Four years ago, a small company by the name of Oculus created waves in the gaming industry with their virtual reality headset, the Rift. The company’s founder, Palmer Luckey, promised that Oculus would bring VR to the masses. After raising over two million dollars on kickstarter, being bought by facebook, and selling 2 iterations of dev kits, the first consumer version of the Rift was open for pre-order this past Tuesday. This was certainly an exciting moment for VR enthusiasts, but the price tag left many gamers disappointed.
January 6th 2016 8AM PST marked the beginning of what many people consider to be the “year of VR.” Thousands of people were impatiently refreshing the Oculus website to see the final price of the Rift. Unfortunately, the price tag was $599 USD before taxes, shipping, and the price of the Touch. This instantly turned off the many fans that were anticipating a lower price point and disappointment was found all over various VR communities.
The real issue with the price tag isn’t necessarily that it’s so high, but rather it was communicated poorly. Last September, Palmer Luckey said that Rift’s price will be in the ballpark of $350, but probably cost a bit more. Earlier that year, Luckey was also quoted saying that an entire Oculus-ready PC plus an Oculus Rift will cost about $1500. Since the recommended specs were already known, people estimated the Rift will likely cost $500 at the max. Of course, $600 is far from the ballpark of $350 and those who were hesitant to dish out $500 were left with no option but to pass on the CV1. In a Reddit AMA, Luckey admitted that he “handled the messaging poorly,” but he then went on to explain the reasoning. The $1500 system estimate that was given earlier in the year started to be interpreted as the price of a standalone Rift. He wanted to ensure people knew that this wasn’t the case, and gave a $350 ballpark because he knew the price would be closer to that number than $1500.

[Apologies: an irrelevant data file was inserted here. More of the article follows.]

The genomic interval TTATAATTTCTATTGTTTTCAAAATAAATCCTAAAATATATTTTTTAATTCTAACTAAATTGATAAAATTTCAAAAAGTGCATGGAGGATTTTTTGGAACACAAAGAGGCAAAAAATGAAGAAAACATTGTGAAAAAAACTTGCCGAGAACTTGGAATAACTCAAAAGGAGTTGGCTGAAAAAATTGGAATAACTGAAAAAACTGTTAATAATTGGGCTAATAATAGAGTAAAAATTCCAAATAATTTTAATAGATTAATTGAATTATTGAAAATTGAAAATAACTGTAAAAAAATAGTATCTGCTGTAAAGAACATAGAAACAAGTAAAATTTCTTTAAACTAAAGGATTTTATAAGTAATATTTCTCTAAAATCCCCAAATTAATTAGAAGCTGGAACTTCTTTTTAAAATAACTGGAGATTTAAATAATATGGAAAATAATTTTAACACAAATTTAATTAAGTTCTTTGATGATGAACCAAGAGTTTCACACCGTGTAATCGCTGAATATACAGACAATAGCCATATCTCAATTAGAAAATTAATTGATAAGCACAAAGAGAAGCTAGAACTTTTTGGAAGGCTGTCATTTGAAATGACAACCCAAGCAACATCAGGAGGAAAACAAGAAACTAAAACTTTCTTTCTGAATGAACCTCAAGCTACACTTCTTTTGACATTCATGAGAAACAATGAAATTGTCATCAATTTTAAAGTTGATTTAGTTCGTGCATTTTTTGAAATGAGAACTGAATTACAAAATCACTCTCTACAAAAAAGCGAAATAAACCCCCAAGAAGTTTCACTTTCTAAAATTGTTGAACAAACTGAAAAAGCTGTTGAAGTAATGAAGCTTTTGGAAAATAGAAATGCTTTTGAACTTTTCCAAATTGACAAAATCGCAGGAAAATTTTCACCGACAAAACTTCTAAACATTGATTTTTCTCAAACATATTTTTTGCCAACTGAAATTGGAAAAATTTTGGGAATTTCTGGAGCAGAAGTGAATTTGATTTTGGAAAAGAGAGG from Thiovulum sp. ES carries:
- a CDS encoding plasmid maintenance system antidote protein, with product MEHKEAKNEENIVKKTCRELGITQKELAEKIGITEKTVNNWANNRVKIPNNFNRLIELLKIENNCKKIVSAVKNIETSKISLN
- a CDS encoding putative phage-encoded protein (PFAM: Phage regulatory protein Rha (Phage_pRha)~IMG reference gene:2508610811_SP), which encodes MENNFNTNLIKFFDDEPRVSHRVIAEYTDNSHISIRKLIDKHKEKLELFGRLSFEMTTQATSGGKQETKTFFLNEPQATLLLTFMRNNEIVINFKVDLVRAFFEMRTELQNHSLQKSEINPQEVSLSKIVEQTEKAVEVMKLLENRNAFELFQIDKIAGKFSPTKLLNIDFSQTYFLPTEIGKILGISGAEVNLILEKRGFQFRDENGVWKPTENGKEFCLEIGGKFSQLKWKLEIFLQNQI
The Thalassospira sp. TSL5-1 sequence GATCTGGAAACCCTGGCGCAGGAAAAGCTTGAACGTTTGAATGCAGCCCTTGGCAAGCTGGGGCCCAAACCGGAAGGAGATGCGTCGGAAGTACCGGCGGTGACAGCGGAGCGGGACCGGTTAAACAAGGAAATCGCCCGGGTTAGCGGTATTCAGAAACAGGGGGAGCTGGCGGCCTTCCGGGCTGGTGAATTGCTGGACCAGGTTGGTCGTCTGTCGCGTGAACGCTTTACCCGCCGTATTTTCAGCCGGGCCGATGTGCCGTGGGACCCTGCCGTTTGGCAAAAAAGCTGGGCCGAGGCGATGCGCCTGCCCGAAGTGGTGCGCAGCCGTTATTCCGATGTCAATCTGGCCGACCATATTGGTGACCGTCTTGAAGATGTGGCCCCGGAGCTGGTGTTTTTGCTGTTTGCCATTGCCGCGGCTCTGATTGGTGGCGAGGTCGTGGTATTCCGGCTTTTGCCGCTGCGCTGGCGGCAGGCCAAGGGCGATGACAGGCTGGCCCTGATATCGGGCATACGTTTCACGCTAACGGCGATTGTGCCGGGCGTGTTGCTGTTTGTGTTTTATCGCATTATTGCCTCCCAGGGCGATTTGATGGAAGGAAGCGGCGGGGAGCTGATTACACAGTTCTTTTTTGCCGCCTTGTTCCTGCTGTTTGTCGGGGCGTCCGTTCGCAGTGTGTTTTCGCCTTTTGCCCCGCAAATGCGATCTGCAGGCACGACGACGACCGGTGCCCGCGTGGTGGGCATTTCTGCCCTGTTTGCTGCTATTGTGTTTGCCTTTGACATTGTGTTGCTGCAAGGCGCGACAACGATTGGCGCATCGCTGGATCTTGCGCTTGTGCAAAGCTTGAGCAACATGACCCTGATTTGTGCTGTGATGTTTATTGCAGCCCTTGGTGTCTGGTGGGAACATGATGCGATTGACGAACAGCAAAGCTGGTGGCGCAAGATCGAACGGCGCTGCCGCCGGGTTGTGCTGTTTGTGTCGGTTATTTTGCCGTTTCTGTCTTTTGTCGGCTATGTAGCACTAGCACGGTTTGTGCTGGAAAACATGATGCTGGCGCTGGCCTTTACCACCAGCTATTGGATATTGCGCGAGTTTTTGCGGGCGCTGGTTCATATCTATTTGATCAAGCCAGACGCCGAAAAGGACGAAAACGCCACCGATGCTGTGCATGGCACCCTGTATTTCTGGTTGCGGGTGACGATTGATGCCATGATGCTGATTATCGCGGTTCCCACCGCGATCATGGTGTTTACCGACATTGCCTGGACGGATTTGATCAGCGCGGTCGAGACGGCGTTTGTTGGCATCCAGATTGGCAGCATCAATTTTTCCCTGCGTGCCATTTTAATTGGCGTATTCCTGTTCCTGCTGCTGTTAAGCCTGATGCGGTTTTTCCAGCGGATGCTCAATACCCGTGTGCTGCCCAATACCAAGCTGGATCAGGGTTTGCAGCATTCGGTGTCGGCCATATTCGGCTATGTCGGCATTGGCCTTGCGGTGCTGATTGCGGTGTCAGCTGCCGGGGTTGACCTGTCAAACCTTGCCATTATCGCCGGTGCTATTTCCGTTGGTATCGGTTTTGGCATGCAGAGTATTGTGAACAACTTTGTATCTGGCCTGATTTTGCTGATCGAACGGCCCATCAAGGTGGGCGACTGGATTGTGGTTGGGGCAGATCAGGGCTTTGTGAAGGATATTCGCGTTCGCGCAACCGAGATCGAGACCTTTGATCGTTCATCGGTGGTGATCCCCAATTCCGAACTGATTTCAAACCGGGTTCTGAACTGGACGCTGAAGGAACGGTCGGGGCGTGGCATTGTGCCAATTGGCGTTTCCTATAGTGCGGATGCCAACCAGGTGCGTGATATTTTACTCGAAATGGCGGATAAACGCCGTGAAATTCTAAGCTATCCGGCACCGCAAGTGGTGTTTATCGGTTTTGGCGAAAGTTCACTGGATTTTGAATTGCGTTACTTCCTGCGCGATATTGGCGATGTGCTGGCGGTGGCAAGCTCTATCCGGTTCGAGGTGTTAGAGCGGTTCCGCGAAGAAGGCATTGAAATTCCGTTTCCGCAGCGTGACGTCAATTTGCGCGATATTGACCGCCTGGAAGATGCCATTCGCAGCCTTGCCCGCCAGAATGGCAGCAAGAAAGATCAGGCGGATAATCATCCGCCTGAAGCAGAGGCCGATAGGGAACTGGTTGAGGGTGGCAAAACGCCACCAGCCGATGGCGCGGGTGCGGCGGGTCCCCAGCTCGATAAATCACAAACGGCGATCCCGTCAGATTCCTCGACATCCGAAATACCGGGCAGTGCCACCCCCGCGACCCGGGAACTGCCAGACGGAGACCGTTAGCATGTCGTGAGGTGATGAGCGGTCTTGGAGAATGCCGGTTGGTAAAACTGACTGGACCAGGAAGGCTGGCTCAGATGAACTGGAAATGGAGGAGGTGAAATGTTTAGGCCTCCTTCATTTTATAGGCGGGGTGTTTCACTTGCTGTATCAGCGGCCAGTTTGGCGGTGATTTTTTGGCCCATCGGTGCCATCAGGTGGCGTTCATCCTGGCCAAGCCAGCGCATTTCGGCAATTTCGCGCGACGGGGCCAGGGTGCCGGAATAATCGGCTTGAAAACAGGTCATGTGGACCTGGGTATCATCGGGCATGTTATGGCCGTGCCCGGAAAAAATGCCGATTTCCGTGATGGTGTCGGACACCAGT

When dismissing previous pricing information, $599 doesn’t really seem that bad for what you’re getting. The Rift is cutting edge technology and is essentially the first of its kind. One thing that can put the price in perspective is by comparing it to high-end display. Many gamers have dropped nearly $700 to get monitors like the ROG Swift or big HD TVs, so $599 for a device that has much more cutting-edge technology really isn’t unreasonable. It should also be noted that Luckey claimed, “we don’t make money on the Rift.” Despite all the extras included in the package, the price of the Rift is rather close to the cost of the hardware.
When it all started, the Rift’s purpose was to bring VR to the masses. After the unveiling of the price tag, it is unlikely this will be the headset that brings VR to the average consumer. Despite this, I think it’s very important that the focus of the first generation of VR is quality before price. Virtual reality has been a failed fad in the past, so companies like Oculus need to prove that is much more than a gimmick this time around. It will also allow everyday consumers to see the true powers of VR via in-store demos and arcades. While I certainly think that Oculus dropped the ball with the communication of the pricing, $599 is not bad for the kind of amazing technology you are getting.